Updated guidance on the Coronavirus Job Retention Scheme
20 April 2020
Since our last update the Government has made several revisions to the guidance regarding the Coronavirus Job Retention Scheme (the CJRS) and the Treasury has issued a Direction setting out the legal framework for the CJRS. Links to the Direction and the full guidance documents can be found in our 'Useful Links for Employers' article. However, we have set out below the key points.
- The CJRS has been extended and will come to an end on 30 June 2020, unless further extensions are made.
- HMRC's online portal should be available today along with a furlough pay calculator and a portal which will allow employees and members of the public to report suspicions of fraud.
- In a change to the CJRS that should bring many more workers within its remit, employers can claim under the CJRS for employees that were on their PAYE payroll on or before 19 March 2020.
- The Direction states that the employer and employee must agree in writing for the employee to cease all work in relation to their employment (i.e. to be placed on furlough). This is a material change from earlier and indeed the current guidance and there is inconsistency on this point and further clarification is needed. However, we believe the Direction will take precedence over guidance.
- Furloughed employees are not allowed to generate revenue, provide services or work for their employer or any linked, associated or connected organisations. The Direction provides further detail as to whether a person/organisation is connected to an employer.
- When a TUPE transfer takes place after 19 March 2020, the 'new employer' is able to claim under the CJRS for any furloughed staff employed by the transferring business at the time of the transfer. This applies even if the new employer does not have payroll set up as at 19 March 2020.
- Uncertainty remains around the interaction between sickness absence and eligibility for furlough leave, and it is not clear whether an employee who is off sick can be furloughed. The updated guidance has clarified that the CJRS is not intended for short-term absences from work due to sickness and reminds readers that there is a 3 week minimum furlough period. The guidance does not define 'short-term' sickness. The guidance goes on to state that if employers want to furlough employees for business reasons, and some of these employees are currently off sick, they may do so.However, the Direction appears to be inconsistent with the guidance as it says that once an employer instructs an employee that they are furloughed, this instruction does not take effect until the Statutory Sick Pay (SSP) period for the employee has ended (which could therefore be a period of up to 28 weeks).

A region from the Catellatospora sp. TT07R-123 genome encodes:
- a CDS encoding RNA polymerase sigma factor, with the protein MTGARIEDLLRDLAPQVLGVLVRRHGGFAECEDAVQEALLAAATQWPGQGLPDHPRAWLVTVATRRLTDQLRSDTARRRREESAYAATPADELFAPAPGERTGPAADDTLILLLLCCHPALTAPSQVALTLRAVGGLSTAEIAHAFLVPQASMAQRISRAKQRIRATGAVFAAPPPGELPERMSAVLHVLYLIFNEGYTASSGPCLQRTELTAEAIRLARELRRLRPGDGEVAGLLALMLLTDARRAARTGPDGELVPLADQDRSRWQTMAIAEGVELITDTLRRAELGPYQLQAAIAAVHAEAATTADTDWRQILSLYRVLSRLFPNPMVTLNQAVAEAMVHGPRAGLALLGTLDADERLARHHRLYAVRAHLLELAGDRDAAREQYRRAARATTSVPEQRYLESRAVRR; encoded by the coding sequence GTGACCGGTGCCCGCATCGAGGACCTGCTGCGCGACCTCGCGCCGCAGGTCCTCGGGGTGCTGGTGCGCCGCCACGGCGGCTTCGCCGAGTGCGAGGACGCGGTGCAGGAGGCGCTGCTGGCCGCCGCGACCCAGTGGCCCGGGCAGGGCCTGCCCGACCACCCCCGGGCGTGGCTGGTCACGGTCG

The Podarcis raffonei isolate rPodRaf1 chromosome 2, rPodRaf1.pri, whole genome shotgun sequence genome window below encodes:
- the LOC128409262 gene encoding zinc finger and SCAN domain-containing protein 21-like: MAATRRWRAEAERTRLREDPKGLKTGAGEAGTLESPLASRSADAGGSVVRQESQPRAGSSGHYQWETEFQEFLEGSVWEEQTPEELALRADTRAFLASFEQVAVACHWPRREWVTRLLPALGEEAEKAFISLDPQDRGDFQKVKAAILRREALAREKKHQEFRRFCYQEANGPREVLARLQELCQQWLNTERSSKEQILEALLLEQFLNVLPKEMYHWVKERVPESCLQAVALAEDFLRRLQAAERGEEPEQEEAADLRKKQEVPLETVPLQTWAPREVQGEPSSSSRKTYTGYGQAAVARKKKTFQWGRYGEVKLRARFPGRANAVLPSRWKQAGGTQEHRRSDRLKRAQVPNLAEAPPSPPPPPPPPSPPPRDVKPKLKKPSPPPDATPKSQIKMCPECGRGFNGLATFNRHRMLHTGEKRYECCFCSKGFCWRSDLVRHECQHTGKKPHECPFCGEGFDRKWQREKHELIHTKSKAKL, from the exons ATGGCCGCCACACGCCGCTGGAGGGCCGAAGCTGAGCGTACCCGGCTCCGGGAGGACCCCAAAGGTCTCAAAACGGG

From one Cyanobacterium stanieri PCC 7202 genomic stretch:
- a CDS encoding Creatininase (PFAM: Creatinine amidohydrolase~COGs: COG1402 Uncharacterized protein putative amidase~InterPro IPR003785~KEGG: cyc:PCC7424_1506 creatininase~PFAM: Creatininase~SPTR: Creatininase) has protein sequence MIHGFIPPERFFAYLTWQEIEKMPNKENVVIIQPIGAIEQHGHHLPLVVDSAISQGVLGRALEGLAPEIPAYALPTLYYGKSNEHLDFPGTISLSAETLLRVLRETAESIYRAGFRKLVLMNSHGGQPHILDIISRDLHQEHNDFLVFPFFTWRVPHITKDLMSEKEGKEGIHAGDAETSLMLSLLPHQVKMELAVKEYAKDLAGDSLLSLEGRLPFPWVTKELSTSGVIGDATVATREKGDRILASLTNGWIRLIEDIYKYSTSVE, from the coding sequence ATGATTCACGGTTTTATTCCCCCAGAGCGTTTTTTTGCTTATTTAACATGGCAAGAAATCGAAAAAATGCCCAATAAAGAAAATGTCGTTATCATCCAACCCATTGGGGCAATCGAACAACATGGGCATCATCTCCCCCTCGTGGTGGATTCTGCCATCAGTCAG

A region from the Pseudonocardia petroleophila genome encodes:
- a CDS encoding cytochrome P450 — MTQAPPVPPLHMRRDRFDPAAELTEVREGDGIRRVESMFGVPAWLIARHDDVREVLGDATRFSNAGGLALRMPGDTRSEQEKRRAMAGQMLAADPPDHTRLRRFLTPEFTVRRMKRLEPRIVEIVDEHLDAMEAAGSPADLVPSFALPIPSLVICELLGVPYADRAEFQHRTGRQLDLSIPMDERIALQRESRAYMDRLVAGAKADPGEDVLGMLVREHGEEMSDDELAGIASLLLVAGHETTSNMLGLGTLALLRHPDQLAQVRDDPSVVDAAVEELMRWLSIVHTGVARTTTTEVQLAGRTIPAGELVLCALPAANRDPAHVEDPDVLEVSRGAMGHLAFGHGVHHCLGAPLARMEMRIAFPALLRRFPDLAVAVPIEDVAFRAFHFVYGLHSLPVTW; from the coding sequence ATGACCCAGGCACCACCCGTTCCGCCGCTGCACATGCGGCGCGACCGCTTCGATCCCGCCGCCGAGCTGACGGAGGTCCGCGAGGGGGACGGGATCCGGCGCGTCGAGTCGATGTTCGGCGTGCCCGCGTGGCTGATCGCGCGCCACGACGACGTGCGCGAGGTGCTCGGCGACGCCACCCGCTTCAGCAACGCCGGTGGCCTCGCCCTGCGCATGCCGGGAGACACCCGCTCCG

- In a new development, the guidance clarifies what happens if an employee who has already been furloughed becomes sick. Employees must be paid at least SSP, but it is up to an employer to either move sick furloughed employees onto SSP, or keep them on furlough. There seems to be little incentive to move employees onto SSP as employers will have to pay SSP themselves (with limited scope for reimbursement) and any contractual sick pay that may be due. If they keep employees on furlough, they will remain eligible to claim for costs under the CJRS. As stated above, the Direction casts doubt on this position.
- The Direction makes it clear that employers cannot claim for statutory payments (e.g. sick pay and family related pay) from the CJRS.
- For employees returning from family friendly statutory leave, sick pay or unpaid leave, the Direction now confirms that furlough pay should be calculated based on their normal salary rather than the amount they received whilst on statutory leave.
- The guidance around shielding employees remains the same – employees who are shielding in line with public health guidance can be furloughed. However, wording that suggested that employers could only do so where the alternative was to make them redundant has been removed. This suggests there is no requirement that they would have to be otherwise made redundant in order to be eligible for furlough.
- The guidance now confirms that holiday can be taken during furlough and it should be paid at full pay. Bank holidays can be treated as holiday where the employee would usually take these as part of their holiday entitlement unless the employer provides a day's holiday in lieu. If the employee would usually work on a bank holiday, this can be included in the calculation of furlough pay.
- The Direction provides details about how salary should be calculated for both fixed rate employees and those on variable pay. The definition of fixed rate employees is quite narrow and is likely to only include salaried employees who are not entitled to any further payments. When calculating pay for the purposes of the CJRS employers cannot claim for any non-monetary benefits provided to employees such as taxable benefits in kind. Employers are also not able to claim for benefits provided through salary sacrifice schemes but HMRC has designated COVID-19 as a 'life event' which could warrant changes to salary sacrifice arrangements.
- The guidance confirms that employers must pay employees the full amount that they receive from HMRC in the form of money. Employers cannot use it to fund benefits or enter into any transaction with employees which reduces their wages below the sum claimed.
This update is of a general nature and is not a substitute for professional advice. Guidance will be subject to change as the situation continues to develop and you should ensure that you keep up to date with latest advice from the government. No responsibility can be accepted for the consequences of any action taken or refrained from as a result of the content of this note.